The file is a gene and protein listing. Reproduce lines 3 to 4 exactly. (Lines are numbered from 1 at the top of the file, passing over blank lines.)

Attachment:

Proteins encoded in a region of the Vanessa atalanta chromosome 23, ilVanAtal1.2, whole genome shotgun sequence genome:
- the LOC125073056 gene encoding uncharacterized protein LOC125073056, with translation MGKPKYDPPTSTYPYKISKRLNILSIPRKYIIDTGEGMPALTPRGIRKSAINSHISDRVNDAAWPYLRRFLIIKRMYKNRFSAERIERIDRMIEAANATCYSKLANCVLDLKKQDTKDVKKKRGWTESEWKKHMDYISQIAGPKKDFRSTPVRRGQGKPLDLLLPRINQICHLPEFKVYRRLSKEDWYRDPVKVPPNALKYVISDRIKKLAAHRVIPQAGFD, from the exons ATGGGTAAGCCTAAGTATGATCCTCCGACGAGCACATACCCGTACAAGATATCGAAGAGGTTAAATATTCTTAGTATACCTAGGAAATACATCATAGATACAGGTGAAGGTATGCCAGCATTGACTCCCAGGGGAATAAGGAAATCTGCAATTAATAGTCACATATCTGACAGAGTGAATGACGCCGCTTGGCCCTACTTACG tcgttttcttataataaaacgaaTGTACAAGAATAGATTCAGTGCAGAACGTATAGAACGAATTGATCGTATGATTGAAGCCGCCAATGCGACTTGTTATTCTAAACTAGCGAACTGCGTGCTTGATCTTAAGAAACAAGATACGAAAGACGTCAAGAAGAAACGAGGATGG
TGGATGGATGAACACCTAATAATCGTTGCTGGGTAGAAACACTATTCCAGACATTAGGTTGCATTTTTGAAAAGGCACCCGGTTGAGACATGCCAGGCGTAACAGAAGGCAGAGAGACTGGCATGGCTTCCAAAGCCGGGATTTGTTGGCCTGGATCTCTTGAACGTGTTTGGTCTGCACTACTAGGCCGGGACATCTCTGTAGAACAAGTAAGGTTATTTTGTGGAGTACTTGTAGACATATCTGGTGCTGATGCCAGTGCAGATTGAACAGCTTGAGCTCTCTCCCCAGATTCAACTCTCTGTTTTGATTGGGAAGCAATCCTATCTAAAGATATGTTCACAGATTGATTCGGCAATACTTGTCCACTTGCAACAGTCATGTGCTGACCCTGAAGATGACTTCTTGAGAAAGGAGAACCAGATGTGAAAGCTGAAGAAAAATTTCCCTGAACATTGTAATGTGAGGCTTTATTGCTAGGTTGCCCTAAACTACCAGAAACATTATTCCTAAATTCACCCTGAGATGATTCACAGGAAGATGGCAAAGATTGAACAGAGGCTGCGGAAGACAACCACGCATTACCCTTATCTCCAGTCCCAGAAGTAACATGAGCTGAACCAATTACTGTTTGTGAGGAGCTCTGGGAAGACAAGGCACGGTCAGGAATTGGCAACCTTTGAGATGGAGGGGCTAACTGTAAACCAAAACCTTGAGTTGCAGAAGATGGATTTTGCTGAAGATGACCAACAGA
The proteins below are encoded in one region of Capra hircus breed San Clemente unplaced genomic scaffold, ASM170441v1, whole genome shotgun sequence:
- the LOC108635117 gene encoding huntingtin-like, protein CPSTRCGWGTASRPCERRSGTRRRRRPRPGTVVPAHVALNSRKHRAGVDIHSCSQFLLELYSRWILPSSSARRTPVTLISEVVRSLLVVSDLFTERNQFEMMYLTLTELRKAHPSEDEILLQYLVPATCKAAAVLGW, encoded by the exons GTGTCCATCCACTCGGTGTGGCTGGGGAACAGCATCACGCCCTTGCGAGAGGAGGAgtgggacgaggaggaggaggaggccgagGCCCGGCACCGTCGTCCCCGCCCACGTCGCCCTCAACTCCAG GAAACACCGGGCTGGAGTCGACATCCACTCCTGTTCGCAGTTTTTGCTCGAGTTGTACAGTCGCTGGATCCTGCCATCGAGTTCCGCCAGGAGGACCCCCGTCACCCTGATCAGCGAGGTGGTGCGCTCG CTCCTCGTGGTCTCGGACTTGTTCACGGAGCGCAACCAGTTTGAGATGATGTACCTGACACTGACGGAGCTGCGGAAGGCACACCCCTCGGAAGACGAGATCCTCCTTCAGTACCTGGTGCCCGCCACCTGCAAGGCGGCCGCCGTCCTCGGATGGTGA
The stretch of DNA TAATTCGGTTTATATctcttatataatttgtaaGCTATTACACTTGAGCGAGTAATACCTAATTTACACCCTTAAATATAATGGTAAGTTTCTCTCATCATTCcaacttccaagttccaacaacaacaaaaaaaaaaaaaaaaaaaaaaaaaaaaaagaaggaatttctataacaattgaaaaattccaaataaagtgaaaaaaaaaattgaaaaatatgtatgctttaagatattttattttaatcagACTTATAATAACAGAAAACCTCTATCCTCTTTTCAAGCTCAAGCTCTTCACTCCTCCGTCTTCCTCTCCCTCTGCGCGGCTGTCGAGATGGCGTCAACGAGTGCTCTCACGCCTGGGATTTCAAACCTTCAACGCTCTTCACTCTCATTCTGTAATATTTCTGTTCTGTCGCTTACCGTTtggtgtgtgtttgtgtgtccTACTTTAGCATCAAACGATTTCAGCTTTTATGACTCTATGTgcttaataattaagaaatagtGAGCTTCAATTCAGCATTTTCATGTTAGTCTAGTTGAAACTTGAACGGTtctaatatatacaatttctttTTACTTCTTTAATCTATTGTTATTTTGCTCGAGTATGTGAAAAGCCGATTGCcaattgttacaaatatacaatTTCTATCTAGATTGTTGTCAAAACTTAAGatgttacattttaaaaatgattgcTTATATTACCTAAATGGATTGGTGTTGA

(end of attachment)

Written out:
TGGATGGATGAACACCTAATAATCGTTGCTGGGTAGAAACACTATTCCAGACATTAGGTTGCATTTTTGAAAAGGCACCCGGTTGAGACATGCCAGGCGTAACAGAAGGCAGAGAGACTGGCATGGCTTCCAAAGCCGGGATTTGTTGGCCTGGATCTCTTGAACGTGTTTGGTCTGCACTACTAGGCCGGGACATCTCTGTAGAACAAGTAAGGTTATTTTGTGGAGTACTTGTAGACATATCTGGTGCTGATGCCAGTGCAGATTGAACAGCTTGAGCTCTCTCCCCAGATTCAACTCTCTGTTTTGATTGGGAAGCAATCCTATCTAAAGATATGTTCACAGATTGATTCGGCAATACTTGTCCACTTGCAACAGTCATGTGCTGACCCTGAAGATGACTTCTTGAGAAAGGAGAACCAGATGTGAAAGCTGAAGAAAAATTTCCCTGAACATTGTAATGTGAGGCTTTATTGCTAGGTTGCCCTAAACTACCAGAAACATTATTCCTAAATTCACCCTGAGATGATTCACAGGAAGATGGCAAAGATTGAACAGAGGCTGCGGAAGACAACCACGCATTACCCTTATCTCCAGTCCCAGAAGTAACATGAGCTGAACCAATTACTGTTTGTGAGGAGCTCTGGGAAGACAAGGCACGGTCAGGAATTGGCAACCTTTGAGATGGAGGGGCTAACTGTAAACCAAAACCTTGAGTTGCAGAAGATGGATTTTGCTGAAGATGACCAACAGA
The proteins below are encoded in one region of Capra hircus breed San Clemente unplaced genomic scaffold, ASM170441v1, whole genome shotgun sequence: